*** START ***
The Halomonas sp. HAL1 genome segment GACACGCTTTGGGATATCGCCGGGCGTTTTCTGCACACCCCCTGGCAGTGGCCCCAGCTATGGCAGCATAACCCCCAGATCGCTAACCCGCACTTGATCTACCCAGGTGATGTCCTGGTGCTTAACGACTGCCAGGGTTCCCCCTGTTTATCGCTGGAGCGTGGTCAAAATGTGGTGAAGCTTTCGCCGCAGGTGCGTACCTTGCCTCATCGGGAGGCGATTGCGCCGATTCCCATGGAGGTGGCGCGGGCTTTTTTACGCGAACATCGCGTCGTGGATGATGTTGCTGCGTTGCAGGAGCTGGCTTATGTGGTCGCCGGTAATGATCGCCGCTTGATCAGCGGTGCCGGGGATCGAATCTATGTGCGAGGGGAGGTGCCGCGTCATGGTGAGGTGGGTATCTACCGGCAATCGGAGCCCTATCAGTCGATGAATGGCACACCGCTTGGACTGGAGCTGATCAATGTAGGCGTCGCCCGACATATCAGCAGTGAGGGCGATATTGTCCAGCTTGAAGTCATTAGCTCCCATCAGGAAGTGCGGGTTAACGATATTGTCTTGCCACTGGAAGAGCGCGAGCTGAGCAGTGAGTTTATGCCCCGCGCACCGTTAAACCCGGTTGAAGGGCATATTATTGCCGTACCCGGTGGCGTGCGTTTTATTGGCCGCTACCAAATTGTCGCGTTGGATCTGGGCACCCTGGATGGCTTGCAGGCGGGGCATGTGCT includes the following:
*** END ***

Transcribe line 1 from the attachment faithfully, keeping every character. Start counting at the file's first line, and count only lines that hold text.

The Halomonas sp. HAL1 genome segment GACACGCTTTGGGATATCGCCGGGCGTTTTCTGCACACCCCCTGGCAGTGGCCCCAGCTATGGCAGCATAACCCCCAGATCGCTAACCCGCACTTGATCTACCCAGGTGATGTCCTGGTGCTTAACGACTGCCAGGGTTCCCCCTGTTTATCGCTGGAGCGTGGTCAAAATGTGGTGAAGCTTTCGCCGCAGGTGCGTACCTTGCCTCATCGGGAGGCGATTGCGCCGATTCCCATGGAGGTGGCGCGGGCTTTTTTACGCGAACATCGCGTCGTGGATGATGTTGCTGCGTTGCAGGAGCTGGCTTATGTGGTCGCCGGTAATGATCGCCGCTTGATCAGCGGTGCCGGGGATCGAATCTATGTGCGAGGGGAGGTGCCGCGTCATGGTGAGGTGGGTATCTACCGGCAATCGGAGCCCTATCAGTCGATGAATGGCACACCGCTTGGACTGGAGCTGATCAATGTAGGCGTCGCCCGACATATCAGCAGTGAGGGCGATATTGTCCAGCTTGAAGTCATTAGCTCCCATCAGGAAGTGCGGGTTAACGATATTGTCTTGCCACTGGAAGAGCGCGAGCTGAGCAGTGAGTTTATGCCCCGCGCACCGTTAAACCCGGTTGAAGGGCATATTATTGCCGTACCCGGTGGCGTGCGTTTTATTGGCCGCTACCAAATTGTCGCGTTGGATCTGGGCACCCTGGATGGCTTGCAGGCGGGGCATGTGCT includes the following: